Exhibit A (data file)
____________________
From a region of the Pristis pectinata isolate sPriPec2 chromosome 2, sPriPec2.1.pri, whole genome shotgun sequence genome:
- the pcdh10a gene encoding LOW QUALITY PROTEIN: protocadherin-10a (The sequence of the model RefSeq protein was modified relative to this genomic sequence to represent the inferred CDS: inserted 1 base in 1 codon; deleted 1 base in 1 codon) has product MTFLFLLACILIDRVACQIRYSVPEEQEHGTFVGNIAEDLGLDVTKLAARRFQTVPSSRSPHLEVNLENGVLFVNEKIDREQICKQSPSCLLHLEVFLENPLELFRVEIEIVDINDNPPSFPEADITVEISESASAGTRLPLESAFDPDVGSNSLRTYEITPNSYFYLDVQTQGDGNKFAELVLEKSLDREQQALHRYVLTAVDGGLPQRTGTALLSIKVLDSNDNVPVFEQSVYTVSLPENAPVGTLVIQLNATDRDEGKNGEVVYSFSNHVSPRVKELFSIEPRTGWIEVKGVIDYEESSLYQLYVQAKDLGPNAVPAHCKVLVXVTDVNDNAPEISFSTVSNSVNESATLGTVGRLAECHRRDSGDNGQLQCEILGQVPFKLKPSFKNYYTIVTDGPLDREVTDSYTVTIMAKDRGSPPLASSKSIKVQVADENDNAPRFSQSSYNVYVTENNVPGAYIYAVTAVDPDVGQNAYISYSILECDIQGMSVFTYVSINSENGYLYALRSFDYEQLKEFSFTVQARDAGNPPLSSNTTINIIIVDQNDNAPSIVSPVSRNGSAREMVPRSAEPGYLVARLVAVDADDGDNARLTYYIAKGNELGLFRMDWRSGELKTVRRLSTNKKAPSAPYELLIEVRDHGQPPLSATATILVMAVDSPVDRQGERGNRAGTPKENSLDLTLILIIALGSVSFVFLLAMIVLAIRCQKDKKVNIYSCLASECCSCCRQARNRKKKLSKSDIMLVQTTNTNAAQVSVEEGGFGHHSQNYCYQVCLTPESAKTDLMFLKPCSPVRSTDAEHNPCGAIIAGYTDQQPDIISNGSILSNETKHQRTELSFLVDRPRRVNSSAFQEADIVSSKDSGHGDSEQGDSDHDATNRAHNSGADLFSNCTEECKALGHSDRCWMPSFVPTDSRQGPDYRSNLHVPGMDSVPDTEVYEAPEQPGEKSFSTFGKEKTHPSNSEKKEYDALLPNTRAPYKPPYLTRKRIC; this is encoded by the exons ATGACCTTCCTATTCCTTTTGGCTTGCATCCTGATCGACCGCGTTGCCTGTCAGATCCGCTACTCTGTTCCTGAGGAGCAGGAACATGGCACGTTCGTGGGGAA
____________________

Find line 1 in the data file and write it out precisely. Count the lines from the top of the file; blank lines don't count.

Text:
From a region of the Pristis pectinata isolate sPriPec2 chromosome 2, sPriPec2.1.pri, whole genome shotgun sequence genome: